fashion show accompanied by the
popular song, "Easy to Love."
Disaster will strike as the news-
reel reaches the half-way mark.
The band will form a house and a
tree while playing "Stormy Wea-
Suddenly a hurricane will sweep
down the gridiron. After a mo-
ment of swaying resistance the
tree will be broken and with the
house will be blown to the other
end of the field.
The Northwestern Band of 140
pieces also will perform at half-
time. No advance word on its
presentation has been received.
A sell-out crowd of 4,000 packed
Hill Auditorium last night for the
University Band's twelfth annual
"Varsity Night" presentation.
Joe Gentile, Detroit radio and
television star, emceed the two
hour variety show. Last night
marked Gentile's fourth appear-
ance at a Varsity Night Perform-
THE UNIVERSITY Symphony
Band, directed by Prof. William
D. Revelli, was a feature of the
evening. The band opened the
show with a'rendition of "Varsity"
and later played "Swingin the In-
gots" and AThe Victors."
Terry Ray, one of the
fessional performers in the
gram, had the first three
MIDGET ACT-Marjorie Ingram, '51 Ed., and Suzanne Rose, '51 Ed., combine their talents to form
a comic midget act at the University's Bands "Varsity Night" presentation. The annual variety show
played to a sell-out crowd of 4,000 at Hill Auditorium last night. Comedian Joe Gentile, Detroit
radio and television star, was Master of Ceremonies.
'Varsity. Night' Players
Perform for Big Crowd
of the audience crouching in
their. seats during most of his
Ray, billed as "America's Fore-
most Ladder Artist," danced and
juggled wooden clubs while bal-
anced atop a 20 foot ladder perch-
ed at the edge of the stage.
DANNY DANIELS, a comedy
juggler, was the other professional
in the show. Daniels who calls
himself the "Pagliacci of None-
sense" expertly juggled Indian
clubs, balls and a variety of fruit.
A novelty midget act, a bar-
bershop quartet, a cornet trio
and Dixieland jazz combo were
among the varied campus acts
that appeared on the program.
Gentile after the show empha-
sized that he always enjoyed com-
ing back to Ann Arbor. "The
school is great, the town is great
and the audience really knows
how to laugh,",the said.
Following a Varsity Night tra-
dition, Dean Walter B. Rea intro-
duced the show.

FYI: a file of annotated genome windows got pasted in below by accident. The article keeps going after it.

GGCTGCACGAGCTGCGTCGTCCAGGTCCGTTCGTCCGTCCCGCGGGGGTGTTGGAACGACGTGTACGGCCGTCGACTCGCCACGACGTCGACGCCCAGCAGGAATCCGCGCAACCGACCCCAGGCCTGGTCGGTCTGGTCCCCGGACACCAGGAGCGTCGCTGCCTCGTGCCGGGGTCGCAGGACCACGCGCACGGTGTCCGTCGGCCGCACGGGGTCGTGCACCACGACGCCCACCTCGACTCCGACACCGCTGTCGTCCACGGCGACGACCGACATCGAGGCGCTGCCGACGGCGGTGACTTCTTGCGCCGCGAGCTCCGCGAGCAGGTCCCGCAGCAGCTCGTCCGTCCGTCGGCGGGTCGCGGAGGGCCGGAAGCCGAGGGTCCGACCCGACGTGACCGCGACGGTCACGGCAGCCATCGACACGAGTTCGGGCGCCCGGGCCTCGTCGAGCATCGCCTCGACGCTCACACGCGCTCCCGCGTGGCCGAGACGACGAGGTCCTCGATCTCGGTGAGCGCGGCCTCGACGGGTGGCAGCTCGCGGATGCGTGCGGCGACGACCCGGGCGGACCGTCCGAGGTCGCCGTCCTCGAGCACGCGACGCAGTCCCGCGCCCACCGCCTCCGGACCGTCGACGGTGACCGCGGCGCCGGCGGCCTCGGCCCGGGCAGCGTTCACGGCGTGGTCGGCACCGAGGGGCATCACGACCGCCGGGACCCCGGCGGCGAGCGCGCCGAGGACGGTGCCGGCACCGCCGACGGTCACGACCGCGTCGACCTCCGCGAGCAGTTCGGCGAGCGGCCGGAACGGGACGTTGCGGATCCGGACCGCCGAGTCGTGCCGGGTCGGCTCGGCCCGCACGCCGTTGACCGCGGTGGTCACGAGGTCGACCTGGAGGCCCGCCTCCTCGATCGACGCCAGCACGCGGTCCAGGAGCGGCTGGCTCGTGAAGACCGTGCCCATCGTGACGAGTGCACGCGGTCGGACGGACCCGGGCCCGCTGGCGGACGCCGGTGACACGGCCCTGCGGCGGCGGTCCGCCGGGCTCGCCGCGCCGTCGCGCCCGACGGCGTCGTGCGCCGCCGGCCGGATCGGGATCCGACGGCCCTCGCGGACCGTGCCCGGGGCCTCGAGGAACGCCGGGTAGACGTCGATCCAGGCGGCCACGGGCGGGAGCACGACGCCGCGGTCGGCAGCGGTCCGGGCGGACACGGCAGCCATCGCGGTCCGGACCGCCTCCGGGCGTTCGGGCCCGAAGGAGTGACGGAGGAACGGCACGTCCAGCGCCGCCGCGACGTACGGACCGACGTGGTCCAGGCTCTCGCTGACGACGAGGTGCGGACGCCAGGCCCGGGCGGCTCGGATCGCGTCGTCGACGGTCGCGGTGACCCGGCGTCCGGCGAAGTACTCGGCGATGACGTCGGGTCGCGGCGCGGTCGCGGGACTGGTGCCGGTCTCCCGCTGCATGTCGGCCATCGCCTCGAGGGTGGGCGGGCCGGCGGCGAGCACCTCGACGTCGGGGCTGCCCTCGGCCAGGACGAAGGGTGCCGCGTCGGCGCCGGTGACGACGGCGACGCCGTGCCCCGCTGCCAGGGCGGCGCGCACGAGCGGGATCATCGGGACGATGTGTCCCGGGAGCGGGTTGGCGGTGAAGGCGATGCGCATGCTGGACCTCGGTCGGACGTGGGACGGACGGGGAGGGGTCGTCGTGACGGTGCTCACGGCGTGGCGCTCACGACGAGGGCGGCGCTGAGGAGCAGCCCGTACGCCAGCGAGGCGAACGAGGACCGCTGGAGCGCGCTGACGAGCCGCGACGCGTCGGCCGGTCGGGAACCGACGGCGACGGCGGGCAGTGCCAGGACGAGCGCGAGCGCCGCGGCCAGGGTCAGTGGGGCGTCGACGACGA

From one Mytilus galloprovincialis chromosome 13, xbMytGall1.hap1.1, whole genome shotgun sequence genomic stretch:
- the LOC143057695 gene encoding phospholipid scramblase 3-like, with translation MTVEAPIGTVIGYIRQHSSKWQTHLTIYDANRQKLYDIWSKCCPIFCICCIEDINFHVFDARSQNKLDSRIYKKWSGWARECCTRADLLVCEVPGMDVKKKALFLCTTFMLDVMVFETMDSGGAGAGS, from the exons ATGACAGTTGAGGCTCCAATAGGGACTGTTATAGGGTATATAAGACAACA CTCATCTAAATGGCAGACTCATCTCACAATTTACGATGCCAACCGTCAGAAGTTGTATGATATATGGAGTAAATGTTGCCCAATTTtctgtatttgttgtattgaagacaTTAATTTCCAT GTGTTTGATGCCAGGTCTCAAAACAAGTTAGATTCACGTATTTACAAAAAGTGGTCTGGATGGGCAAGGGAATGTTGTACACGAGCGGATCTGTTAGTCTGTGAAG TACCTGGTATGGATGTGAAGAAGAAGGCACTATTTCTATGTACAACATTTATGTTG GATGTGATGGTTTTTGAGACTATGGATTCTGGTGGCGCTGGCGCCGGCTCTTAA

Proceeds from the show are
used by the three University bands,
Marching, Varsity and Symphony,
to aid in carrying on their activi-
Hopes in Balance
By BOB SANDELL
Michigan's hot and cold Wolver-
ines will attempt to stay on the
rocky road to the Rose Bowl this
afternoon when they tangle with
aerial-minded Northwestern in the
Close to 80,000 fans are expected
to be on hand' for the 2:00 p.m.
kickoff to see if the Wolverines can
keep their juiced-up running game
rolling and the Wildcats possibly
set some new passing records.
* * *
THE WOLVERINES are con-
ceded a slight edge, mostly on the
strength of their strong showing
against Indiana, but the Wildcats
will be anything but a pushover
with the sensational passing duo
of Dick Flowers and Don Stone-
sifer in the lineup.
Then too, Bennie Oosterbaan's
forces are still far from top
physical condition, contrary to
reports early this week.
Two right halfbacks, Leo Ko-
ceski and Don Peterson are still
definite question marks, and line-
men John Hess and Pete Kinyon
are on the doubtful list. All could
possibly see action today but it
probably will be limited.
* * *
OOSTERBAAN may be forced to
use several of the Wolverines both
offensively and defensively again,
a course he hates -to follow. Don
Dufek will be one of them along
with a couple linemen. The safety
slot will be shared by Charlie Ort-
mann, Bill Putich and Lowell Per-
On the other and brighter side
of the ledger, of course,- is that
little sophomore flash of last
week, Wes Bradford. Bradford
took advantage of some im-
proved Michigan blocking last
week to pile up a remarkable
rushing total against the Hoo-
More important, however, was
the confidence and poise he ex-
hibited in his first real assignment
with the Maize and Blue. It's a
safe bet that he will be given the
wingback slot again today to prove
that last week's show was no fluke.
ORTMANN figures to be in still
better condition than he has been
for most of the season, and with
the pile-driving Dufek to smash
up through the middle, the Michi-
ganders are expected to present
the same better balanced attack
they displayed last Saturday.